WRITTEN BY: Michael Volkov
Companies are embracing the value of compliance and ethics. Interestingly, companies are implementing robust compliance programs, and enhancing such programs with a focus on ethical business values and decision-making. These are welcome signs of improvement and underscore the continued growth of compliance and ethics strategies as a basic part of corporate governance frameworks.
A recent survey conducted by Ethisphere and Convercent, 2017 Ethics and Compliance Survey,available here, reported some positive developments but contained some surprising results. Two key results reflect the elevation of the Chief Compliance Officer in the corporate governance landscape – 30 percent of CCOs report directly to the CEO, up from 16 percent as reported two years ago; and 49 percent of CCOs are now participating in strategic business decisions, suggesting that more CCOs have line of sight across the organization, and which is up from 39 percent as reported two years ago. Nearly half of all CCOs meet with CEOs more than one time each month.
CCOs continue to suffer from outdated technology and disconnected reporting and data systems. Incredibly, 88 percent of CCOs reported they are relying on handwritten spreadsheets to assemble and analyze data. Over 70 percent of CCOs rely on emails to collect data from other functions, and a large number of CCOs have to reach out to individual functions for data. Companies do not maintain seamless compliance reporting and data systems.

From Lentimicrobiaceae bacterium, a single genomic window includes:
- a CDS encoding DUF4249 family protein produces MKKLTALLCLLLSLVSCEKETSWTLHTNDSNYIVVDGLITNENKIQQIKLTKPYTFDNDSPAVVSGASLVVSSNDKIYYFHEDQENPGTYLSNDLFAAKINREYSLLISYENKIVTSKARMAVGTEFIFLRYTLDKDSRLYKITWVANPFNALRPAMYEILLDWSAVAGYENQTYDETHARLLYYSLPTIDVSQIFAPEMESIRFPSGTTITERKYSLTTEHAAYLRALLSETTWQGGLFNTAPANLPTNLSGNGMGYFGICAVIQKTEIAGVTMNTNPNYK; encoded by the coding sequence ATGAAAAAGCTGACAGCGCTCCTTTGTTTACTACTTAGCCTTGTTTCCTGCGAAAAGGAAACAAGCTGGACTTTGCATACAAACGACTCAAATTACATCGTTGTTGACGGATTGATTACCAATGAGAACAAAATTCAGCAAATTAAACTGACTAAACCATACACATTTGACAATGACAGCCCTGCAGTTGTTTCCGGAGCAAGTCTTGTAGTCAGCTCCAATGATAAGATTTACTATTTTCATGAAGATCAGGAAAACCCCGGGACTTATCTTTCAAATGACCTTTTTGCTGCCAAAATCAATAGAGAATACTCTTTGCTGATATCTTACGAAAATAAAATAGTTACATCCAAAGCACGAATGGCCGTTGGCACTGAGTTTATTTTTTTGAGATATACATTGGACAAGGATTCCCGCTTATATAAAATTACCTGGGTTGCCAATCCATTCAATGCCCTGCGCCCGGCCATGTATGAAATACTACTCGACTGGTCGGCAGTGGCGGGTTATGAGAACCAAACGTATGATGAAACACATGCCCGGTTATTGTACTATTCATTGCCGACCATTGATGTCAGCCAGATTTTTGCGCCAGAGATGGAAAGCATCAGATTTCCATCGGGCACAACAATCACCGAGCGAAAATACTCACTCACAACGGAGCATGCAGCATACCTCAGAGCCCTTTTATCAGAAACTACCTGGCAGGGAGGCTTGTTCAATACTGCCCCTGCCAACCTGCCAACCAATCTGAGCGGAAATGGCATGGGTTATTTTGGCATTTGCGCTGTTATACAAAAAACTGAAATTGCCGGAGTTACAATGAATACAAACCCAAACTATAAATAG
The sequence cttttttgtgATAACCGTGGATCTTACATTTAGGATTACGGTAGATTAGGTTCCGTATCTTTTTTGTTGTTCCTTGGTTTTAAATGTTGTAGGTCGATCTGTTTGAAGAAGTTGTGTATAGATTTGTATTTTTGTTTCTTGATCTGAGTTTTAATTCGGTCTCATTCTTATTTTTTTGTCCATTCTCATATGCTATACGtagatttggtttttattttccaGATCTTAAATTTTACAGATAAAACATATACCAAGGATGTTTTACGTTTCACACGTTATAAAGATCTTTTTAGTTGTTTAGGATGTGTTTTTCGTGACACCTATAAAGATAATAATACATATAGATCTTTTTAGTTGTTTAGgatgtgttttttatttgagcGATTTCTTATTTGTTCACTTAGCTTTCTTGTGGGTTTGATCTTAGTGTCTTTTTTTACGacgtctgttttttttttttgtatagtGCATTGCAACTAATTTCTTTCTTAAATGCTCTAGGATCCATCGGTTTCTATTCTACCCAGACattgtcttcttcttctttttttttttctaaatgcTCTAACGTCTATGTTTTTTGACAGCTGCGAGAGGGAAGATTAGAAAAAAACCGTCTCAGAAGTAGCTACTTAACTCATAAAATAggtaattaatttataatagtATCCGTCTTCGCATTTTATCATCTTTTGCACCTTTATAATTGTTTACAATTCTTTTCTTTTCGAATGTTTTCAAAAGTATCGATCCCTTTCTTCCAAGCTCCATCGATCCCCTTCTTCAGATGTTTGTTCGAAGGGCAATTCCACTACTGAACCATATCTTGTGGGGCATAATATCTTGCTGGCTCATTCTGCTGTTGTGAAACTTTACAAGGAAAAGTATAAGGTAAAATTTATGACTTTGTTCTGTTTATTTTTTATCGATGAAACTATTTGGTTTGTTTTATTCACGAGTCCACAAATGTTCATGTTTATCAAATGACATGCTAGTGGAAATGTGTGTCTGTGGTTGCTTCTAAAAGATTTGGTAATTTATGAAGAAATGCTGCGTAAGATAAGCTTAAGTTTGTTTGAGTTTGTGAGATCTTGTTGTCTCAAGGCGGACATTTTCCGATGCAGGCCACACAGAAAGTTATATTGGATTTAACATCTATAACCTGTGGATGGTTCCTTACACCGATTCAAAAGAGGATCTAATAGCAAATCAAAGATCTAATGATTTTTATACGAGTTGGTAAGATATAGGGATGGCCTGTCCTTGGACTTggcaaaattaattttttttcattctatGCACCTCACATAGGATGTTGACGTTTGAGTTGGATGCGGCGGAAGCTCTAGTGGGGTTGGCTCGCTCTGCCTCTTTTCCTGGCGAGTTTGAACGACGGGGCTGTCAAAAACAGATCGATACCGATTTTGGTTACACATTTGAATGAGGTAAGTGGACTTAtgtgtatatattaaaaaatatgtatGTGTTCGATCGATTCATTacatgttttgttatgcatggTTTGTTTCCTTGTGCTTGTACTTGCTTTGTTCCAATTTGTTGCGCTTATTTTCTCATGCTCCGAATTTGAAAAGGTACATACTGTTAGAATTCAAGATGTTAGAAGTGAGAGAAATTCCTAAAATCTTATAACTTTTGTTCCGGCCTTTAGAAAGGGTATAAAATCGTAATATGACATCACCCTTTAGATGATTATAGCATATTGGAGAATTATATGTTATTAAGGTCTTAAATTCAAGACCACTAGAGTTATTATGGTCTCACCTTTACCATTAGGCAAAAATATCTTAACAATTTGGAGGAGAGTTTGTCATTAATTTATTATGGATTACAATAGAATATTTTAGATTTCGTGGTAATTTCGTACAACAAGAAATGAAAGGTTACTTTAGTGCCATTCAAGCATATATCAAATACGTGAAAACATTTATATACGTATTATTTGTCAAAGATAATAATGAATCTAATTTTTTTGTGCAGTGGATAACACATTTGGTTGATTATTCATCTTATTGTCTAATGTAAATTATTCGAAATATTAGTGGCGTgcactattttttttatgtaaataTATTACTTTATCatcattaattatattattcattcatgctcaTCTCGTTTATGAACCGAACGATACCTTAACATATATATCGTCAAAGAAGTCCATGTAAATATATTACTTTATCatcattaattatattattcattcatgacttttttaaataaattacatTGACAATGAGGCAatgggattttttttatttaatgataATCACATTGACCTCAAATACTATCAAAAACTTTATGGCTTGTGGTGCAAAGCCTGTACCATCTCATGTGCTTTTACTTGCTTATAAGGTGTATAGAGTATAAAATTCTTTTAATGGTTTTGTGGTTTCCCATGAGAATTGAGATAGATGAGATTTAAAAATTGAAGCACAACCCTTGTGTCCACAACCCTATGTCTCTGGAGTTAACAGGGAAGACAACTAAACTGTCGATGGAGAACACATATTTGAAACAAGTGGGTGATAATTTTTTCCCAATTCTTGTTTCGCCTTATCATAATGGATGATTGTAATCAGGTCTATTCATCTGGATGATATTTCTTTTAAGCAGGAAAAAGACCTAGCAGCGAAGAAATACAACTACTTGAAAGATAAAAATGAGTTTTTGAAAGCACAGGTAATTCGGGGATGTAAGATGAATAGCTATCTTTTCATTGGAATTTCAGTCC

A large number of CCOs, approximately 65 percent, reported that they do not have sufficient time or resources to analyze compliance data, while 52 percent reported that compliance data is housed in disconnected systems.
A significant percentage of companies track employee complaints through hotline or website systems, but only 40 percent track in-person complaints through open door policies and procedures. The failure to track in-person complaints is troubling given the fact that almost three quarters of all employee complaints are reported in person by employees.
Just over 60 percent of CCOs report on company compliance programs to the CEO each quarter; 53 percent of CCOs report quarterly to the General Counsel; to percent of CCOs report to the internal Ethics and Compliance Committee; and 50 percent of CCOs report to the Audit Committee.
On the substance of CCO reporting, the survey revealed that CCOs generally report on training completion rates (78 percent); hotline statistics (74 percent), and investigation statistics (74 percent).
Ethisphere and Convercent provide several significant recommendations based on the survey results.
First, CCOs have to push companies to update technology and data systems to break down silos, increase coordination, and provide seamless access across reporting sections and functions. With the elevation of the compliance functions, companies are far behind the curve on available technology and unnecessarily burdening CCOs with outdated data systems.
Second, CCOs have to track open door employee reporting systems to analyze in-person complaints and concerns, as well as follow up investigations. Given the importance of in-person reporting systems, companies have to mine such data for important trends and concerns.